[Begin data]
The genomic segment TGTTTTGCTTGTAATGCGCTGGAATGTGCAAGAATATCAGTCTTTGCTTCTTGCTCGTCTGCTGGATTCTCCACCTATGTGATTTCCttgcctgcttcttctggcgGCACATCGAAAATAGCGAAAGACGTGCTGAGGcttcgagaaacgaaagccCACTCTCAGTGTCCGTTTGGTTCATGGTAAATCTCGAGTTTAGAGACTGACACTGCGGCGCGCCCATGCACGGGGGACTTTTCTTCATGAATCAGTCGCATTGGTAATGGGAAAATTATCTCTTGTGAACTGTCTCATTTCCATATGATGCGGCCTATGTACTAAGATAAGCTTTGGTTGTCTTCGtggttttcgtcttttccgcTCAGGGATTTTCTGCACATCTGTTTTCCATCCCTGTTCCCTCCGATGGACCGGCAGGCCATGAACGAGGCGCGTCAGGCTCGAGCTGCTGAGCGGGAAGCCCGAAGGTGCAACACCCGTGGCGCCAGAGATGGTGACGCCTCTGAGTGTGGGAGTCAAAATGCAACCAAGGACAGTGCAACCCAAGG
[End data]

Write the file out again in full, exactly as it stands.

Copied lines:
The genomic segment TGTTTTGCTTGTAATGCGCTGGAATGTGCAAGAATATCAGTCTTTGCTTCTTGCTCGTCTGCTGGATTCTCCACCTATGTGATTTCCttgcctgcttcttctggcgGCACATCGAAAATAGCGAAAGACGTGCTGAGGcttcgagaaacgaaagccCACTCTCAGTGTCCGTTTGGTTCATGGTAAATCTCGAGTTTAGAGACTGACACTGCGGCGCGCCCATGCACGGGGGACTTTTCTTCATGAATCAGTCGCATTGGTAATGGGAAAATTATCTCTTGTGAACTGTCTCATTTCCATATGATGCGGCCTATGTACTAAGATAAGCTTTGGTTGTCTTCGtggttttcgtcttttccgcTCAGGGATTTTCTGCACATCTGTTTTCCATCCCTGTTCCCTCCGATGGACCGGCAGGCCATGAACGAGGCGCGTCAGGCTCGAGCTGCTGAGCGGGAAGCCCGAAGGTGCAACACCCGTGGCGCCAGAGATGGTGACGCCTCTGAGTGTGGGAGTCAAAATGCAACCAAGGACAGTGCAACCCAAGG